If you’re not displaying your pricing, but then you’re spending a lot of time on calls with potential clients, only to discover they can’t afford you, it might be time to get those prices clearly marked on your website.

The general consensus

I ran a poll on LinkedIn, asking my network whether they put their pricing on their website or not.

Out of the 99 people that voted, 66% of them were in favour of putting their prices on their website.

Only 7% of people who voted were against pricing on their websites, but 27% of them answered ‘It’s complicated’.

The discussion in the comments was pretty illuminating.

Emma Cossey, coach and mentor for freelancers, shared this opinion:

“Having your prices on your website creates a transparent, trusting basis for a working relationship, saves you both time, and means that on discovery calls, you can focus on connecting, not both fearing the money conversation.”

There were quite a few more comments suggesting that transparent pricing builds trust and makes potential clients more comfortable with getting in touch.

But many of the people who voted ‘It’s complicated’, suggested that there are more factors involved, mainly coming down to whether you have a low ticket, lower value offer, or a high value service, where potential clients will be expecting to make a large financial investment.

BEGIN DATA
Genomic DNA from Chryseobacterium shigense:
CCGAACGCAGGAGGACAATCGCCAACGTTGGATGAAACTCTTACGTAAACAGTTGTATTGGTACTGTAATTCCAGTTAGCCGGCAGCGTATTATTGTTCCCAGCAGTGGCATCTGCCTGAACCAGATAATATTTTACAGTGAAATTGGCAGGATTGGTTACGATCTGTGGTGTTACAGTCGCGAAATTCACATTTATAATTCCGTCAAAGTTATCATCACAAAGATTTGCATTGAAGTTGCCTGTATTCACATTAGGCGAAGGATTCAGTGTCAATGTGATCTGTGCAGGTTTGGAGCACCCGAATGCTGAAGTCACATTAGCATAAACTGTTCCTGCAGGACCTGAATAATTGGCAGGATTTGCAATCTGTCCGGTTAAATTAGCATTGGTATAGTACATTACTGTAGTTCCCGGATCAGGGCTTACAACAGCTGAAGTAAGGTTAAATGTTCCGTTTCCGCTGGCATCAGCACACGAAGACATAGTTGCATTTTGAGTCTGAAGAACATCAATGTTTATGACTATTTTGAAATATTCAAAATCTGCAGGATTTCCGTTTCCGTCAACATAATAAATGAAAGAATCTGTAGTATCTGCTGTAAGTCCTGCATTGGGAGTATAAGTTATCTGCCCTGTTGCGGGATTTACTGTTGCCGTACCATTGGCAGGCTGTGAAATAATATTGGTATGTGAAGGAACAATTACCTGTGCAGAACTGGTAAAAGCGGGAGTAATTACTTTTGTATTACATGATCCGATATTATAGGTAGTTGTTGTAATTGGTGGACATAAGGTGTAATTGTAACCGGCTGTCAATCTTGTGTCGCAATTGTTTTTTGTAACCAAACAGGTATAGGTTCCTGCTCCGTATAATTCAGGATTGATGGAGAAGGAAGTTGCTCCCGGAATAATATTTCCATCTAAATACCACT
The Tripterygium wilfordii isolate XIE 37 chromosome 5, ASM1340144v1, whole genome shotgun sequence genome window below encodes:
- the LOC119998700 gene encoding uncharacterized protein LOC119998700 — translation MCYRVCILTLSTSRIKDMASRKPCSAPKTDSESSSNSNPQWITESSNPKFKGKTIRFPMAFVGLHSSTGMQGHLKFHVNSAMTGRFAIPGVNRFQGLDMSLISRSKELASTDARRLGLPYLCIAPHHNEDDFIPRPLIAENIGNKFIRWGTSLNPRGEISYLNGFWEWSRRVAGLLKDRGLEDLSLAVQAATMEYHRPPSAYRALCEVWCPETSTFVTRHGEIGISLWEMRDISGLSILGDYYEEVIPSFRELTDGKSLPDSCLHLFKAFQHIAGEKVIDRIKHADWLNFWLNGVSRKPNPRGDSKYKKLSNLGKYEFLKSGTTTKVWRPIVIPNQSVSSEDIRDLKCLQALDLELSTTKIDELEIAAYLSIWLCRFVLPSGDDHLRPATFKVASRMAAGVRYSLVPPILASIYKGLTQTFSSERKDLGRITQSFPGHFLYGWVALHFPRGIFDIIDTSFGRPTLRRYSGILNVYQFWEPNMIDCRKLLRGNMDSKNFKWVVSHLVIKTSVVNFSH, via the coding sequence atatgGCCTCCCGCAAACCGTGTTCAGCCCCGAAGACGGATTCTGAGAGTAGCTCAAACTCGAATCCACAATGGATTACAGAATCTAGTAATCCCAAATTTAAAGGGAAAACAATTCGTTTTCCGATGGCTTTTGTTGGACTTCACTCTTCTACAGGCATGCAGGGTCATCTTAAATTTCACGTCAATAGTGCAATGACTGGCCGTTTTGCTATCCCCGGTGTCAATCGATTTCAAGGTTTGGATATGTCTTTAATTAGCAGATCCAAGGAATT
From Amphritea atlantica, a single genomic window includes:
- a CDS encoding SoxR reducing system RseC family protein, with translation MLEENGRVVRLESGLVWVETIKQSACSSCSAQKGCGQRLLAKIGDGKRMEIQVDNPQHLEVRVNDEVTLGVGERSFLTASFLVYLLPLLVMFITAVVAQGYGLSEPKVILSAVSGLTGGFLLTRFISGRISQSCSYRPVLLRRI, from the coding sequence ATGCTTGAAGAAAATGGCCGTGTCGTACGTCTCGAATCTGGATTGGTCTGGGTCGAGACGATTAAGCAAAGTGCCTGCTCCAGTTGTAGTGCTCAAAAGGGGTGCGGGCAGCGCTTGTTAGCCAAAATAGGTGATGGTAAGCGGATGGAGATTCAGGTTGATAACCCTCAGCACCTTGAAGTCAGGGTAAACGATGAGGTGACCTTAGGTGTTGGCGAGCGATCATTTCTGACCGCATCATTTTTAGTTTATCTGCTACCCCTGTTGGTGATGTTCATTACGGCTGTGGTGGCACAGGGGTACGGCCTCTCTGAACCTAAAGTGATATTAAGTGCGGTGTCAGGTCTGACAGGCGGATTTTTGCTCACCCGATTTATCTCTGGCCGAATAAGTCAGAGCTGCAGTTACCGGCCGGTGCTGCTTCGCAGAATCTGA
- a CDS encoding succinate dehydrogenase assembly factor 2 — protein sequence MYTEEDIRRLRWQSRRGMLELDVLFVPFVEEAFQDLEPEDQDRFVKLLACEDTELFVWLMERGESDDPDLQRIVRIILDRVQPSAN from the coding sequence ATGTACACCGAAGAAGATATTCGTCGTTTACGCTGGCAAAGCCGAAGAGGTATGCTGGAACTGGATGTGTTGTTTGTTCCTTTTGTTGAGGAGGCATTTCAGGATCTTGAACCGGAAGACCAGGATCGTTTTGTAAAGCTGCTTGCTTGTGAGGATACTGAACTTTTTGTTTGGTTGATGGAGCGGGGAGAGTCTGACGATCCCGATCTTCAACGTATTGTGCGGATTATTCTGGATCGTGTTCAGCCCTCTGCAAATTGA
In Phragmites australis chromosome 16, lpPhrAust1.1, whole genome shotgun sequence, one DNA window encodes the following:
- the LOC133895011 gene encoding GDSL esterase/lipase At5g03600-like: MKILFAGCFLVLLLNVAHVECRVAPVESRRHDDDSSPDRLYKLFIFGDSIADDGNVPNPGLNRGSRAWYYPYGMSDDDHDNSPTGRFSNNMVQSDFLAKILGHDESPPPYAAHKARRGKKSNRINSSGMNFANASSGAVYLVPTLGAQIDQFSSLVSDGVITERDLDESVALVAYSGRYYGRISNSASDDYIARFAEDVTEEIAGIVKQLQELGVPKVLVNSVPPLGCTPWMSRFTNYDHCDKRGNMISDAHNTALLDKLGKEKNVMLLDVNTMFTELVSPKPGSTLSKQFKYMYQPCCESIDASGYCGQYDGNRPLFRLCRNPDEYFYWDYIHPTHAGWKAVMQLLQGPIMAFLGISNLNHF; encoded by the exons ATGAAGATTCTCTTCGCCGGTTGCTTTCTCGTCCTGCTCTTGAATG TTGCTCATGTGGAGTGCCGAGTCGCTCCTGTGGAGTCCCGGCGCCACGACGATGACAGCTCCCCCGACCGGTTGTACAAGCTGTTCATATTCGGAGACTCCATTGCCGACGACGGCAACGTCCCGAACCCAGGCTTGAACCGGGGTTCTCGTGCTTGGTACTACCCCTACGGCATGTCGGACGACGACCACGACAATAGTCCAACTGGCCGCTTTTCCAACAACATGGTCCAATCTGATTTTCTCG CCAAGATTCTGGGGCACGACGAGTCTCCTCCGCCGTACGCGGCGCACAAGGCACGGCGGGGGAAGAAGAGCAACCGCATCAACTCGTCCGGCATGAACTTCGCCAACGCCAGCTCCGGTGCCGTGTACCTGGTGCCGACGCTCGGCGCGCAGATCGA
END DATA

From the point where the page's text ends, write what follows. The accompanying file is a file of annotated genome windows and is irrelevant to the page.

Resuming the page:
Ant Gritton, email marketer, wrote:

“It comes down to who you’re targeting with your marketing. Low ticket, get prices up. High ticket/more bespoke, hide away.”

He then went on to suggest:

“Some people will be put off by prices not being there, but if your marketing has done its job, the reader should know YOU are the solution to their pain. So money becomes less of a barrier.

This raises a very important point:

Are your ideal clients the ones who make their decisions based on price? Or are they only concerned about working with the best fit for them?

Let’s take my pricing as an example:

I have a ‘website starter package‘. It’s specifically designed for freelancers or solo entrepreneurs just starting out in business, who probably don’t have a lot of clients yet and currently aren’t earning much from their business.

My target audience for this service are absolutely going to be considering price, and that’s ok.

I’ve made this package as affordable as I can possibly make it, and I want them to know it. Price is a big factor in their decision making here, and the affordability of my package will be a big draw.

On the other end of the scale, I have a higher ticket offer – my ‘website redesign package‘.

This is for businesses who are focusing on levelling up their existing website, and need everything taking care of – high converting website copyrighting, a brand revamp, and ultimately, a new website that will attract more clients and grow their business.

For this second option, I’m targeting those who are ready to make an investment in their business.

They’re not looking for the cheapest price, they’re looking for the solution that’s going to work really, really well for them.

I’ve made the decision to display my pricing for this package as well, but, to be fair to my old business coach, this is the kind of offer where value based pricing could work in my favour.